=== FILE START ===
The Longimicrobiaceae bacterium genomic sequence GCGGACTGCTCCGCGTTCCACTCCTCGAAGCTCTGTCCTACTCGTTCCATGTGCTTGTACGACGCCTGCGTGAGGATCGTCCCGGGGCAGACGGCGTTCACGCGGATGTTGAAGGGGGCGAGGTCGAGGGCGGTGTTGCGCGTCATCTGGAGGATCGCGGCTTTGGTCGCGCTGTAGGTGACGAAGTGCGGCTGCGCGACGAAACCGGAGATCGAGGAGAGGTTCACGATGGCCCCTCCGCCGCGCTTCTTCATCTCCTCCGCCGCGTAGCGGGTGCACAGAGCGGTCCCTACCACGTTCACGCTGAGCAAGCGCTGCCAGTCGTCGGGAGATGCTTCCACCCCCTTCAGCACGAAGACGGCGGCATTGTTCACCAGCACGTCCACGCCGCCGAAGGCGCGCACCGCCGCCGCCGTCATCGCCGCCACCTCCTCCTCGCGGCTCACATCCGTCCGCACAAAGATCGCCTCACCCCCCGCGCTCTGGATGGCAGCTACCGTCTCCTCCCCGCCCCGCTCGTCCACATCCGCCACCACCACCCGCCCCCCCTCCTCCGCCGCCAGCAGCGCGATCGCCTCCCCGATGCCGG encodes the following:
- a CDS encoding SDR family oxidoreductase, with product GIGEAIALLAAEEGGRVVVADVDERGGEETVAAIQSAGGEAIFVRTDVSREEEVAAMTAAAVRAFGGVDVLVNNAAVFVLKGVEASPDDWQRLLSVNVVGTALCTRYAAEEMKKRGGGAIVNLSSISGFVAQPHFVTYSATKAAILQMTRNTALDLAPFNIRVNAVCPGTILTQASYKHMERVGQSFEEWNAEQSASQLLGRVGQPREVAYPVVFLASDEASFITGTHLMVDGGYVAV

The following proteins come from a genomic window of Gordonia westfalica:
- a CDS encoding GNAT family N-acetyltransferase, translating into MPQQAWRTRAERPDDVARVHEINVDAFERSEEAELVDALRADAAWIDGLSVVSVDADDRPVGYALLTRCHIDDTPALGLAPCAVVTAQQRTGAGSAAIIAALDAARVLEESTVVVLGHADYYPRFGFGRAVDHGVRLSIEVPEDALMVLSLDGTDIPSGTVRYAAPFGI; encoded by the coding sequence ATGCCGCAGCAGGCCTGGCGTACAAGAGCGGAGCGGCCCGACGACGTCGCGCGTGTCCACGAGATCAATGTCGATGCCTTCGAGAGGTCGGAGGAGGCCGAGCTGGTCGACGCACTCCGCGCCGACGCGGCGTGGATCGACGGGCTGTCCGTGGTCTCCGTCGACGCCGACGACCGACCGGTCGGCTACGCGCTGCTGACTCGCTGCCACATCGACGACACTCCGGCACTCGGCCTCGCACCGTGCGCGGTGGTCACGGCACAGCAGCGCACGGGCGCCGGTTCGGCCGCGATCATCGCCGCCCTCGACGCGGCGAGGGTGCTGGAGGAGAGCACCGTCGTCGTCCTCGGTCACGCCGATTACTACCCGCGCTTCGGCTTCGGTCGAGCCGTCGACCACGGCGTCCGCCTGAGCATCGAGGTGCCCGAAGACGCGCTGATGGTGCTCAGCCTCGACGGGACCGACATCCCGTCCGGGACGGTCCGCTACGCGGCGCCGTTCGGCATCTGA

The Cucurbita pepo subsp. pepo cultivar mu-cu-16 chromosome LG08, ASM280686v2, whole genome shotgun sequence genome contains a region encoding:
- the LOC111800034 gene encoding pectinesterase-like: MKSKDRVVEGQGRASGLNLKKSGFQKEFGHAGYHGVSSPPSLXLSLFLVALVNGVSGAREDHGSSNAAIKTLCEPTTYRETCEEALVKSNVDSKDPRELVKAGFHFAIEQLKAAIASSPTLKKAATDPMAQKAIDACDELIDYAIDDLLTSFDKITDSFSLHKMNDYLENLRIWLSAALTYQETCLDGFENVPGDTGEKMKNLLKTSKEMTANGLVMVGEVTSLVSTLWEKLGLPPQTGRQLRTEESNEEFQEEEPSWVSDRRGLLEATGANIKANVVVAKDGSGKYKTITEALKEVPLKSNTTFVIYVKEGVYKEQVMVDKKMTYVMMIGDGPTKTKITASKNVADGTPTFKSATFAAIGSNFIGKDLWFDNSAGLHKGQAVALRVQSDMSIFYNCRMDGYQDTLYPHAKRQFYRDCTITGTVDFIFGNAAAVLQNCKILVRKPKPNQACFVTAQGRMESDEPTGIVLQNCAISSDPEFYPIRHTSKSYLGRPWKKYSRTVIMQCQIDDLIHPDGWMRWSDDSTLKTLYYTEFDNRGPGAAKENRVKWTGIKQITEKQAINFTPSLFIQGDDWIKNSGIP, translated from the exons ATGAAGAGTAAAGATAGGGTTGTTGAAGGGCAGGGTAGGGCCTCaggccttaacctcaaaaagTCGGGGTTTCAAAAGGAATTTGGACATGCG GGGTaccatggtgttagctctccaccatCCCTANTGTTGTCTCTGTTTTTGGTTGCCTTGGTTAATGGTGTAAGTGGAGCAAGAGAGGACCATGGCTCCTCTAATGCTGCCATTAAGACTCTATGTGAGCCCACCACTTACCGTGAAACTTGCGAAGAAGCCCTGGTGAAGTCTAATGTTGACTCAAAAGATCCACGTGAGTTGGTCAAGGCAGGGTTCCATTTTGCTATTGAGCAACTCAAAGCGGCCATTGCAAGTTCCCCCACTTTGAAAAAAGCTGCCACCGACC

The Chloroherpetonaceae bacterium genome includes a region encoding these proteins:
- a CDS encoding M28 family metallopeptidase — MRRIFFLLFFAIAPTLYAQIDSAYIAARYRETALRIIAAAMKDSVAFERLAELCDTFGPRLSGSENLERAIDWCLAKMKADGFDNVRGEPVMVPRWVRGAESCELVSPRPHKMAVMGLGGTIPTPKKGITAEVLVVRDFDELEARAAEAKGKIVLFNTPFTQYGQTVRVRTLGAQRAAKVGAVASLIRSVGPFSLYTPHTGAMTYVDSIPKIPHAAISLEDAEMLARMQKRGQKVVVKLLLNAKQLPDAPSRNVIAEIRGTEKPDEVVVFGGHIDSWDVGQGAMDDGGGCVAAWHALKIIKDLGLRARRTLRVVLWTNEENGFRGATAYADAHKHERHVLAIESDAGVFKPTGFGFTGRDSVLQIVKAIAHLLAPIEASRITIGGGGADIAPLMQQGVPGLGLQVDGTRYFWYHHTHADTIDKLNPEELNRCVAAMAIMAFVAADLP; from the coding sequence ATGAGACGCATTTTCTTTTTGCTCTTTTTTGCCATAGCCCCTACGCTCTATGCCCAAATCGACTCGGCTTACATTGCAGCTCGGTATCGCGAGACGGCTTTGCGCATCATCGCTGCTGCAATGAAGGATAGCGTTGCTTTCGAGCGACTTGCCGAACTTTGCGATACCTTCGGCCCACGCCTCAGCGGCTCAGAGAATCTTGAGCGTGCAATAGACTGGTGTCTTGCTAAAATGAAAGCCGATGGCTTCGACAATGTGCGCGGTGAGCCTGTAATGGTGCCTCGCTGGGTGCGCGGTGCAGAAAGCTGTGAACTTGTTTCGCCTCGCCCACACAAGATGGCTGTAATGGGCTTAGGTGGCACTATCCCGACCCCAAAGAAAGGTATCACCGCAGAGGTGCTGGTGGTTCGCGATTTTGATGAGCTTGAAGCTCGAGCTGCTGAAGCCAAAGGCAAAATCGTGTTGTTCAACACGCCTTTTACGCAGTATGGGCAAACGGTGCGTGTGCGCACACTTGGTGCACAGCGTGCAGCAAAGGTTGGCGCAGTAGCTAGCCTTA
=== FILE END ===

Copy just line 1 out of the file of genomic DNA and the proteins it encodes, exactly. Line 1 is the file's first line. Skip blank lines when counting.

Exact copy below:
The Longimicrobiaceae bacterium genomic sequence GCGGACTGCTCCGCGTTCCACTCCTCGAAGCTCTGTCCTACTCGTTCCATGTGCTTGTACGACGCCTGCGTGAGGATCGTCCCGGGGCAGACGGCGTTCACGCGGATGTTGAAGGGGGCGAGGTCGAGGGCGGTGTTGCGCGTCATCTGGAGGATCGCGGCTTTGGTCGCGCTGTAGGTGACGAAGTGCGGCTGCGCGACGAAACCGGAGATCGAGGAGAGGTTCACGATGGCCCCTCCGCCGCGCTTCTTCATCTCCTCCGCCGCGTAGCGGGTGCACAGAGCGGTCCCTACCACGTTCACGCTGAGCAAGCGCTGCCAGTCGTCGGGAGATGCTTCCACCCCCTTCAGCACGAAGACGGCGGCATTGTTCACCAGCACGTCCACGCCGCCGAAGGCGCGCACCGCCGCCGCCGTCATCGCCGCCACCTCCTCCTCGCGGCTCACATCCGTCCGCACAAAGATCGCCTCACCCCCCGCGCTCTGGATGGCAGCTACCGTCTCCTCCCCGCCCCGCTCGTCCACATCCGCCACCACCACCCGCCCCCCCTCCTCCGCCGCCAGCAGCGCGATCGCCTCCCCGATGCCGG encodes the following: